A federal judge has vacated an opinion on the handling of expert witnesses after the parties settled and together requested the opinion be removed from the record.
The judge had excluded experts on both sides of a property valuation dispute based on findings of unreliable methodology.
The parties announced they had reached agreement on compensation for property being taken for a natural gas pipeline and urged the judge to vacate her expert witness rulings. Vacating the judge’s opinion and order “promotes settlement of these and other cases,” the parties said in a joint motion.
U.S. District Judge Elizabeth K. Dillon agreed in a Nov. 20 order, directing the clerk to remove the opinion and order from the dockets of the pipeline cases and from the court’s electronic filing system.
Dillon’s now-vacated opinion is Mountain Valley Pipeline LLC v. 10.67 acres of land, owned by Doe Creek Farm Inc. (VLW 019-3-537).
The 300-mile MVP project would move natural gas from northwestern West Virginia to southern Virginia. Opposition and regulatory delays have delayed the expected completion date and pushed up cost estimates.
MVP filed a condemnation action to acquire both permanent and temporary easements on private property, including Doe Creek Farm in Giles County. The farm is an apple orchard that serves as a wedding venue, according to its website. It also has a kennel, according to the judge’s opinion.
The federal court allowed easements on the property in March 2018 and a trial on just compensation for the takings was set for Nov. 19, 2019.
The landowners objected to several of MVP’s proffered experts and MVP objected to one designated expert for the landowners. On Nov. 12, Dillon applied a Daubert analysis and found experts on both sides should be excluded.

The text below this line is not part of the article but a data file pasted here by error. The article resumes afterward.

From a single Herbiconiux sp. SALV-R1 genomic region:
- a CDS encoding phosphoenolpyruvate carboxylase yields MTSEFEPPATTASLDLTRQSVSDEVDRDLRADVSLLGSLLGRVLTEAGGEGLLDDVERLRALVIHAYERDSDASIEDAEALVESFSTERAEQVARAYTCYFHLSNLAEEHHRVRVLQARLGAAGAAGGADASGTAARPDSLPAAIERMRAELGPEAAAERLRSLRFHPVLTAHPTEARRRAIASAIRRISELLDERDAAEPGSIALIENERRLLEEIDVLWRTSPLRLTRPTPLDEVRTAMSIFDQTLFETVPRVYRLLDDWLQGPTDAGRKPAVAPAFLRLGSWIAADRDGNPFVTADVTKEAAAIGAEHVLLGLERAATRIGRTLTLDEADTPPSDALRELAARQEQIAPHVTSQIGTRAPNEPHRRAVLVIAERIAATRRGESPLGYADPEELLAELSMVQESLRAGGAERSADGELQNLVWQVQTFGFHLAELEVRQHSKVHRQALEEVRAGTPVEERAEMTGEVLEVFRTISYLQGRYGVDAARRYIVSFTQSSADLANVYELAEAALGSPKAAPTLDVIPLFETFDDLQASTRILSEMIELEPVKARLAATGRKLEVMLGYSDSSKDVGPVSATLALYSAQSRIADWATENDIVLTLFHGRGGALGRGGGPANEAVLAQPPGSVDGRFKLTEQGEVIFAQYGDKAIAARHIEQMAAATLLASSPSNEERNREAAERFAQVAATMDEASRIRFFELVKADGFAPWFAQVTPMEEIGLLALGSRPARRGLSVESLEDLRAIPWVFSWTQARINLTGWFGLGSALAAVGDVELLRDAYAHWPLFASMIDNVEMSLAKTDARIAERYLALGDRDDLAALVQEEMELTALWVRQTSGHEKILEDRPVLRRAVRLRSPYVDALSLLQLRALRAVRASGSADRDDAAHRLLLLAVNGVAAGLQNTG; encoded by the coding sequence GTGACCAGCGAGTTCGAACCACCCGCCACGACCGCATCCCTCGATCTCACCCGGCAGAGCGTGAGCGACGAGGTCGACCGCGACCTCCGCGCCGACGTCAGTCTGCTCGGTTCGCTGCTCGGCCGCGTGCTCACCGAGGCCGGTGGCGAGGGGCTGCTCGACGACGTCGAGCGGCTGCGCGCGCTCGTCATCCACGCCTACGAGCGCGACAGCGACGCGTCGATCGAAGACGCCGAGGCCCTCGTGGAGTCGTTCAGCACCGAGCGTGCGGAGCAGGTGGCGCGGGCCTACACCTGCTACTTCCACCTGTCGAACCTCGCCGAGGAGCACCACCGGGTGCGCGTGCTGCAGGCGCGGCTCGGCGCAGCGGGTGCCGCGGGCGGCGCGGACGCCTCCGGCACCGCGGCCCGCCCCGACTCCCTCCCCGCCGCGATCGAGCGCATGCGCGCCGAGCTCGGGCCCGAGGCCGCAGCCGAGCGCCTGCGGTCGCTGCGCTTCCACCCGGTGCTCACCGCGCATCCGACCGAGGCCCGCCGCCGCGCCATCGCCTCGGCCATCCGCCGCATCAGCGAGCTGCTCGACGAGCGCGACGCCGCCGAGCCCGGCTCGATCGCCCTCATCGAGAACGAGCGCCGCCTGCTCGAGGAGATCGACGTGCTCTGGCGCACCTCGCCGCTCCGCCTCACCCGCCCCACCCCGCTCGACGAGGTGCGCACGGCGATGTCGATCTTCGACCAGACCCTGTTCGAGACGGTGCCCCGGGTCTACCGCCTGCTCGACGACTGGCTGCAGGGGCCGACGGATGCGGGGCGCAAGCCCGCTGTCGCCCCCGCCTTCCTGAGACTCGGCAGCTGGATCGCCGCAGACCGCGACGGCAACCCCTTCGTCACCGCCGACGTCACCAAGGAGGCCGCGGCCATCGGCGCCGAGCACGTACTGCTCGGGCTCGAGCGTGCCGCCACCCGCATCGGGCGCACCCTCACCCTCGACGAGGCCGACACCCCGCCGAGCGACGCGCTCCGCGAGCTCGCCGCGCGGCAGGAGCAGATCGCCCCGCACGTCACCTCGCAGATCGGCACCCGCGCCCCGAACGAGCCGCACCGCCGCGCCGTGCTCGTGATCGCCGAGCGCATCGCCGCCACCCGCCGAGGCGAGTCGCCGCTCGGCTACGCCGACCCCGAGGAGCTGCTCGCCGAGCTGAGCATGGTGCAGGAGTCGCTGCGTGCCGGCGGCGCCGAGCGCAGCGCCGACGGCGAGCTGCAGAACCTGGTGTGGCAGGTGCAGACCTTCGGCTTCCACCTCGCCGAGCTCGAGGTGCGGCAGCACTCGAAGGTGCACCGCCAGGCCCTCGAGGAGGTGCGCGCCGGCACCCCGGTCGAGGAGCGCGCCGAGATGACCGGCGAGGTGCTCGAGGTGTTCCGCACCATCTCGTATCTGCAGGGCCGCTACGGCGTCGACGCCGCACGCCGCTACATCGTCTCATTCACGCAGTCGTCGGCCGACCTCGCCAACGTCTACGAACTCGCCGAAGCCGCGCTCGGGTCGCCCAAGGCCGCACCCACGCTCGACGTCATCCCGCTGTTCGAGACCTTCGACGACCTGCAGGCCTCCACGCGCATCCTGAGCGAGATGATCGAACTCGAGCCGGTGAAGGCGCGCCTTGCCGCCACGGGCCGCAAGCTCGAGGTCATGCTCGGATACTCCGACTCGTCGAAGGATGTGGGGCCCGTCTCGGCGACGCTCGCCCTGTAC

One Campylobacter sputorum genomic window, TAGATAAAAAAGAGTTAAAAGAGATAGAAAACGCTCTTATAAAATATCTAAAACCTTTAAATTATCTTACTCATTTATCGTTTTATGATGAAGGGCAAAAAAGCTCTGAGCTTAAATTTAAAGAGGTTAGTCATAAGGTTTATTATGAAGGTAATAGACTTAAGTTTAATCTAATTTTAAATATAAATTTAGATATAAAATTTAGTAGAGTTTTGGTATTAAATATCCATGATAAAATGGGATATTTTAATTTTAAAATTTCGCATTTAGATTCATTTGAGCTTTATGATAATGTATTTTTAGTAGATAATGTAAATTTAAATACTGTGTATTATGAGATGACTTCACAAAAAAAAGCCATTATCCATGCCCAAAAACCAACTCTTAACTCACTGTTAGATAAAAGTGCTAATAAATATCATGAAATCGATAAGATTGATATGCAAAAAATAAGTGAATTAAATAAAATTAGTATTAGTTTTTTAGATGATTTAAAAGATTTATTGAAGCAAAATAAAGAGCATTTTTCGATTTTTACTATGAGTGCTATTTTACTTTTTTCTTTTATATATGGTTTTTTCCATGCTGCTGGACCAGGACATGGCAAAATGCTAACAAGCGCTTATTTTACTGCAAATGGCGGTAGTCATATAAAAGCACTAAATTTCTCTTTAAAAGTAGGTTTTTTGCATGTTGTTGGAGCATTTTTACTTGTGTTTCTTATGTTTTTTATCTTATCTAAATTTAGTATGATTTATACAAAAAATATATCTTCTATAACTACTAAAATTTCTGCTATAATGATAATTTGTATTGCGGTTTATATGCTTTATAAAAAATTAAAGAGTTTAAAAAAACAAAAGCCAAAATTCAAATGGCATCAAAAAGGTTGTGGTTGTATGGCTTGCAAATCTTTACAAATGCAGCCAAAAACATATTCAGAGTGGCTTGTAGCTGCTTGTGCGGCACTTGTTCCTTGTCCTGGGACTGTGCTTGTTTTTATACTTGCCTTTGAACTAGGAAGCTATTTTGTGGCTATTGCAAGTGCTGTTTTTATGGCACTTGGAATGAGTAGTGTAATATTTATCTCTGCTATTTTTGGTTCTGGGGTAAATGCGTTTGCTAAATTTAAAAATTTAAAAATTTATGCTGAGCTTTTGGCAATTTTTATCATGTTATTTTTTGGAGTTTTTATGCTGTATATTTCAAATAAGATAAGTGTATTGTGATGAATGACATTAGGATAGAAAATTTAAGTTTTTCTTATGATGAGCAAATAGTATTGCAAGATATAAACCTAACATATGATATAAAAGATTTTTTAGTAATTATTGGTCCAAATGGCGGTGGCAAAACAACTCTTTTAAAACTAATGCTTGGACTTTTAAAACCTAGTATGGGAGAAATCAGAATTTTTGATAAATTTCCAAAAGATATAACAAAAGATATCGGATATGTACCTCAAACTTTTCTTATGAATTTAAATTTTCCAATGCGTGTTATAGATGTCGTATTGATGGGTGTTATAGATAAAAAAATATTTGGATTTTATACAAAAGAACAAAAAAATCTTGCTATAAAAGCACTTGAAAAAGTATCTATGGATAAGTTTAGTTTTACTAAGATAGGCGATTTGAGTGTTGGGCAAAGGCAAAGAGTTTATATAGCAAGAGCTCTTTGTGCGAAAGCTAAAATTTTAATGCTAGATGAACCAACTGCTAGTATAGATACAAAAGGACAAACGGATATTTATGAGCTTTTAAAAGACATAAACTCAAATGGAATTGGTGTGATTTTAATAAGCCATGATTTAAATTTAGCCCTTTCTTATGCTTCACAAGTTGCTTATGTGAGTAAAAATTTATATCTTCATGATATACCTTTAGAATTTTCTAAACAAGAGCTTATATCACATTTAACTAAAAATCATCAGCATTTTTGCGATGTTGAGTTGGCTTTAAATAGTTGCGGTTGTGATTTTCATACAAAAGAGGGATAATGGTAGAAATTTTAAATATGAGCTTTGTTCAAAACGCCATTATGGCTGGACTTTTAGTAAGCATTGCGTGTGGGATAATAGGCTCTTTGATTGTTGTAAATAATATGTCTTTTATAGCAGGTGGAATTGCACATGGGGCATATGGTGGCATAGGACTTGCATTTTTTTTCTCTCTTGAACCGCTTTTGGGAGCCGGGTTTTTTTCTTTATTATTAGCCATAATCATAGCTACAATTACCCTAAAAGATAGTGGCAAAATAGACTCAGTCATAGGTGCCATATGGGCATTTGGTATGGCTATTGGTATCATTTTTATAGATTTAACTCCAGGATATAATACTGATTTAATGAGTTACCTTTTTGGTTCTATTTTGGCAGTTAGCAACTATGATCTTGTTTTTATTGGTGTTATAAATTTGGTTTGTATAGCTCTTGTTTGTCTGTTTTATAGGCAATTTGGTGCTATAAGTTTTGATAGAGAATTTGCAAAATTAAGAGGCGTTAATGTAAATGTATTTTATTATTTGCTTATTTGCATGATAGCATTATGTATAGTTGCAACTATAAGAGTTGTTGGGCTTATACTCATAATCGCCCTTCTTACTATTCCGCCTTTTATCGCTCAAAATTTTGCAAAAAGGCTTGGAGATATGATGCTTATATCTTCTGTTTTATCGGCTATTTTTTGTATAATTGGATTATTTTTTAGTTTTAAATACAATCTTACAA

Dillon agreed with the landowners that an MVP expert’s “sales comparison approach” to property valuation was unreliable because of flaws in the three comparison sales he used.
Likewise, the judge agreed with MVP that a “paired sales analysis” used by the landowners’ expert failed to adjust for differences in property values in separate real estate markets.
On the eve of trial, the parties reached settlement on just compensation and asked the judge to vacate the expert rulings. An interlocutory order of a trial court is subject to a lighter burden than a final order, the parties contended. They cited a 2004 Fourth Circuit opinion for the proposition that the court can vacate an interlocutory order “when it is equitable to do so.”
Stephen J. Clarke of Norfolk, one of the attorneys for the landowners, acknowledged the experts might be used in other pipeline condemnation cases.
Vacating the order will “alleviate the burden of the experts of addressing the Order in future cases,” the parties acknowledged in their joint motion.
They pointed out Dillon’s rulings were interlocutory in nature and could have been revisited at trial.
“The rulings on expert testimony were subject to further motions, rulings and appeals. As a result of the settlement, however, the cases are concluded, and the opportunity for revision in the normal course is lost,” the parties said.
“Vacating the Order promotes settlement of these and other cases,” the parties continued. “The parties will not be required to continue to litigate or appeal to keep adverse interlocutory rulings from becoming final. This will save time, expense, and judicial resources,” the lawyers wrote.
“The Order involves the application of settled law to the facts of these cases. The Court did not announce any new principles for other cases. Because the Order is specific to these cases, the rights of the public will not be adversely affected by vacating the Order,” the parties said.
U.S. District Judge Norman K. Moon refused to vacate opinions at the request of settling parties in two cases resolved more than 10 years ago.
One case involved an attorney who claimed he was defamed by an insurance company’s statements about his handling of an appeal. Moon reasoned that other courts might rely on his rulings applying a litigation privilege. He denied the parties’ motion to vacate his opinion.
Moon later denied a similar motion in a case where he awarded benefits and fees in a long-term disability case.
The “public interest in preserving the integrity of the judiciary and conserving judicial resources outweighs Defendants’ private interest in vacating the Court’s opinions,” Moon wrote.c